Villagers outraged as teepee dwellers win right to stay

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BACK-TO-THE-LAND settlers have won their greatest ever victory. In a test case, a "bender community" which built huts illegally on a Somerset smallholding, has been given retrospective planning permission in the teeth of local opposition.

The victory is being labelled a precedent by both supporters and opponents of the community, which takes its inspiration from the 17th-century Diggers. They say it is likely to lead to the legitimisation of similar settlements throughout Britain.

This marks the end of a five-year struggle for the inhabitants of Tinkers Bubble near Yeovil, who live just an organic cabbage's throw from the home of Paddy Ashdown, the Liberal Democrat leader. Throughout that time, they faced the threat that they could be made to demolish their dwellings.

The community - 10 adults, three children, a shire horse and two goats - were refused planning permission by the last Conservative Environment Secretary, John Gummer, who overturned a recommendation of his own inspector, following a planning inquiry, that it should be allowed to stay on the land. The Deputy Prime Minister, John Prescott, has decided not to intervene over the latest decision, but local inhabitants are threatening to challenge the council's decision through a judicial review. The community and supporters collectively bought the 40-acre smallholding - which takes its evocative name from a spring where gypsies used to camp - five years ago. They have built 10 dwellings based on "bender" tents - but supplemented with walls of straw bales and windows taken from local rubbish tips - a bath house, and a teepee made from trimmed tree trunks covered in canvas, which serves as a meeting area. They use their horse to drag out felled trees from a nearby wood, and grow vegetables organically, tending an orchard and selling wood and apples to provide a small income.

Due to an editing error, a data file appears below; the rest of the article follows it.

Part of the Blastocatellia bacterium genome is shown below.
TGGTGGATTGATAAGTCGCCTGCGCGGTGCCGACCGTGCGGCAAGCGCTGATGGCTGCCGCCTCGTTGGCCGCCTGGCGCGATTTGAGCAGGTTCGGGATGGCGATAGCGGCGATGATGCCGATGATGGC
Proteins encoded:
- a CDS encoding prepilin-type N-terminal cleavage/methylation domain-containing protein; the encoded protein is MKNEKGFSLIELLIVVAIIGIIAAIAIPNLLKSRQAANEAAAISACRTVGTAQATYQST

But they have faced strong opposition from those in the nearby village of Norton-sub-Hamden, who complain that they "lower the tone of the village', "sponge off our tax money', and "live like pigs". They were banned from the local pub after accusations they had sneaked in by the back door to use its lavatories.

In reply, the settlers say they are bringing life back into the countryside and are pioneering a way of living that is in harmony with nature. "The countryside is becoming a desert for both wildlife and communities; this needs to be reversed," says one supportive resident, Peter Wright. Paddy Ashdown has also supported the community but has acknowledged local opposition.

When the community first applied retrospectively for planning permission, South Somerset District Council refused. The settlers appealed and won a planning inquiry, but Mr Gummer refused to accept his inspectors' recommendations. The community applied again, and now the council has given them temporary permission for five years. Officials say this is likely to be renewed unless the situation changes dramatically. All sides say that this thought to be the first time in Britain that an alternative community has been legiti-mised in this way.

Environmental campaigner George Monbiot, who has a stake in Tinkers Bubble and visits it frequently, said: "This is extremely good news and may become a precedent for this kind of sustainable development." But local ward councillor Andy Jacobs - who late last week resigned the Liberal Democrat whip in protest at the decision - called the decision "foolhardy and dangerous" because it is likely to be repeated elsewhere. He said local people were preparing to take the issue to a judicial review. Peter Wright admitted: "We are not yet out of the woods - in a manner of speaking."